Amazon S3 and Cardbox

The project to add Amazon S3 facilities to Cardbox has been completed. (If you’re not familiar with Cardbox then you can read about it here and get a free 1-month trial licence here).

Amazon S3 is storage for the Internet. Secure, reliable and cheap, it can be used to store any amount of data, at any time, and retrieve it from anywhere on the web. There is no sign-up fee and you pay only for the storage you actually use.

In the new build of Cardbox that is released today, we have incorporated the following features to make use of S3:

The Cardbox Server (used in multi-user and networking systems) can be configured to back up your databases automatically, at specified intervals, to your S3 storage space. There is no interruption in service during a backup, because the Cardbox Server can back up a database even if it is in use. You can have a single backup copy of the latest version of each database, or you can have a separate backup made each time that the database has changed.

Cardbox itself has a new command that lets you view your S3 storage space and upload, download or delete files. Apart from managing the Cardbox Server’s backups, this also allows you to make backups of files on your own computer.

Cardbox’s VBScript macro system has been expanded to allow you to manage your S3 storage space programmatically. This offers interesting prospects for the future: for instance, a photographic database that stores and displays each photograph at a reasonable screen resolution while the original full-resolution images are held in an archive on S3.


3 Responses to “Amazon S3 and Cardbox”

  1. Damien Stevens Says:

    How long did it take you to develop the backup for Cardbox? Did you already have a backup system in place before using S3?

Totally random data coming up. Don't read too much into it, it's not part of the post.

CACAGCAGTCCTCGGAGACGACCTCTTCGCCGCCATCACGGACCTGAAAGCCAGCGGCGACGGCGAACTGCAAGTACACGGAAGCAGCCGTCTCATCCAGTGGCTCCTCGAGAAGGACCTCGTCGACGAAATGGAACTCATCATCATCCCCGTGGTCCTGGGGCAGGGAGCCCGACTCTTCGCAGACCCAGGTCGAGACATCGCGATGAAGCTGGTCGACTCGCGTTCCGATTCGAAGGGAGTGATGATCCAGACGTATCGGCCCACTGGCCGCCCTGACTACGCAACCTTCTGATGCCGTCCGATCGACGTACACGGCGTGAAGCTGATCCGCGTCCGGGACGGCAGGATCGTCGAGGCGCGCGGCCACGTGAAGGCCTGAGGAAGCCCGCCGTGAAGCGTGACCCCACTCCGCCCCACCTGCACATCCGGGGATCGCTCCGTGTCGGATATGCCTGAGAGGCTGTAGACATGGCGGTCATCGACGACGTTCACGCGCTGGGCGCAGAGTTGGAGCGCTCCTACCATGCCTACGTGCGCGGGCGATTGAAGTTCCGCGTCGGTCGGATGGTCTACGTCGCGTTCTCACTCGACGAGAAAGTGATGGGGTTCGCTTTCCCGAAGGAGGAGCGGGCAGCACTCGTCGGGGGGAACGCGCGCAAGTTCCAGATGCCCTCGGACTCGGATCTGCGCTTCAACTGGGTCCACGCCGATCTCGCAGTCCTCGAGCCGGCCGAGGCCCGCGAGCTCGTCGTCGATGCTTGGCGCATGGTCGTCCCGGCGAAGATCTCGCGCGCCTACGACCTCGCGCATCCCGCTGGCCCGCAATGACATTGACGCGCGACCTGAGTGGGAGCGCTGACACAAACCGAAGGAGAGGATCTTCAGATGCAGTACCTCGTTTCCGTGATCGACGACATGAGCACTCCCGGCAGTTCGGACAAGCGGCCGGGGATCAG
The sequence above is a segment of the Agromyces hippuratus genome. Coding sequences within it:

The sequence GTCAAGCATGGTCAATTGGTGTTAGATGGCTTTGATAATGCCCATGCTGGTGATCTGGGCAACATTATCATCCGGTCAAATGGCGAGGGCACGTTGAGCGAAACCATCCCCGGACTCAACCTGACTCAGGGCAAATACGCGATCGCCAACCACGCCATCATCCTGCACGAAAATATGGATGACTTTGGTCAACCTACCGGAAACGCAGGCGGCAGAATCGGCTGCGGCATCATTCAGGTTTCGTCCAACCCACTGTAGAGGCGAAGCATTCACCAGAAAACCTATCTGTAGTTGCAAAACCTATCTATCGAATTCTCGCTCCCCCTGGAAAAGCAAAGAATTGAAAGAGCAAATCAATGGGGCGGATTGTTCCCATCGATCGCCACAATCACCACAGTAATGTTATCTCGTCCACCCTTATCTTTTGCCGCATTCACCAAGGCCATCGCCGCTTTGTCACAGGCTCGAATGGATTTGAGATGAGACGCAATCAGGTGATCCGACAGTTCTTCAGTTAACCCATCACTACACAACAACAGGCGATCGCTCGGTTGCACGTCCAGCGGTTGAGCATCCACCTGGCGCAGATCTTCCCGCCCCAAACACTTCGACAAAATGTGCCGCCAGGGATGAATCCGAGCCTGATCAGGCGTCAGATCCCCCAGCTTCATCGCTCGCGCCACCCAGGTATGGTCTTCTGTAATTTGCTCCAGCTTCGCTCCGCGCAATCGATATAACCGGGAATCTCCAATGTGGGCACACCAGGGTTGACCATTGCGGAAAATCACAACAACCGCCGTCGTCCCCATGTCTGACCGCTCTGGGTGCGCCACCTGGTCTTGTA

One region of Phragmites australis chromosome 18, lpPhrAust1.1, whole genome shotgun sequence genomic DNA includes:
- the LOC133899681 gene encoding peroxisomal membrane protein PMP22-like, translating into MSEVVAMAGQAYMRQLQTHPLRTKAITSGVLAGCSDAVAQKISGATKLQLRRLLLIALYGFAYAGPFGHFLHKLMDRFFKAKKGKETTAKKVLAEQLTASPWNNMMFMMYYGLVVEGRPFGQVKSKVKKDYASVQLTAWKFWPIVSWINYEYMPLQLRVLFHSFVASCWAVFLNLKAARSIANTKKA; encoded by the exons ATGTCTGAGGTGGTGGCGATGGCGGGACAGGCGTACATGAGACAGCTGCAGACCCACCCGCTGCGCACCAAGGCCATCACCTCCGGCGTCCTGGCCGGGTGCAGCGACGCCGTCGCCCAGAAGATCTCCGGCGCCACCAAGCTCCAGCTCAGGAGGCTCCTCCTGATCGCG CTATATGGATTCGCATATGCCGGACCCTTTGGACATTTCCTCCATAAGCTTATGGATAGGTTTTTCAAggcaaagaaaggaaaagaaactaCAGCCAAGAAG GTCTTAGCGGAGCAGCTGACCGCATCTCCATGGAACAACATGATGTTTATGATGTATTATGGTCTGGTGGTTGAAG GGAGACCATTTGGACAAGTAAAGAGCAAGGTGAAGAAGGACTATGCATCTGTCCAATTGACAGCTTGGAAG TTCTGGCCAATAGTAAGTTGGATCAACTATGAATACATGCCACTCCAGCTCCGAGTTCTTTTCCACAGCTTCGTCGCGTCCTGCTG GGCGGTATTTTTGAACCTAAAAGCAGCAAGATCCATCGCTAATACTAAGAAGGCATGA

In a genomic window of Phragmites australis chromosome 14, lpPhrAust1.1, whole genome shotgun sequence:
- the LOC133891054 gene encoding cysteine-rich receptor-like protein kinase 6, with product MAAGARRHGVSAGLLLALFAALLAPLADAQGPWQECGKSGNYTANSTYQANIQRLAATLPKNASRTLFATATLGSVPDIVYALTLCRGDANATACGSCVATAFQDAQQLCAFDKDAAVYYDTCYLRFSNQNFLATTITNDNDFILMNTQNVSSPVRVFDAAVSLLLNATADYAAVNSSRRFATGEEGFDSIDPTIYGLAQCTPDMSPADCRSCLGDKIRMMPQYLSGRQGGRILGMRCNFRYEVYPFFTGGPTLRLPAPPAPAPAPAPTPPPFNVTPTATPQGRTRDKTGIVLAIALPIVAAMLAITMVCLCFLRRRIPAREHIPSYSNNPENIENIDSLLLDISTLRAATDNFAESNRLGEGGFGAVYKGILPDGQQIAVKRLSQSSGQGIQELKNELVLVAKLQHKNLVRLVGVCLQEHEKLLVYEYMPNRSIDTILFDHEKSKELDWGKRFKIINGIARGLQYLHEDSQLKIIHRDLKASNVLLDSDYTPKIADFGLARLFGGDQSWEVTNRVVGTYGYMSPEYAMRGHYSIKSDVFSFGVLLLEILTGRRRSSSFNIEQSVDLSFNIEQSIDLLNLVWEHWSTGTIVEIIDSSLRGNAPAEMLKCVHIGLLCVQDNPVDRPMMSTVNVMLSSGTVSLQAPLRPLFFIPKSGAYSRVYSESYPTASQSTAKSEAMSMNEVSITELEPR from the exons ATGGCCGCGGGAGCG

2. cardbox Says:

    There were already some backup mechanisms in place but nothing directly analogous. I’d say the whole thing took a week:

    1. Developing a “backup while still working” function for backing up to the local hard disk. (This was derived from the “download while still working” function that already existed).
    2. Developing the scheduler to make the backup happen at user-selected times and intervals.
    3. Developing the user interface for scheduler specifications. (This was the most complex part of the project).
    4. Adapting (1) to back up to S3 instead of the hard disk. All the ingredients were already there: “back in small chunks while working”, from (1); and the whole business of asynchronous TCP/IP communications, because serving data requests, the main function of the Cardbox Server, already works like that.

  3. New Amazon service agreement « Cardbox Says:

    […] its predecessor, which we criticised in detail in the S3 in Business article. Using the “backup to S3” features of Cardbox now seems legally as well as technically […]

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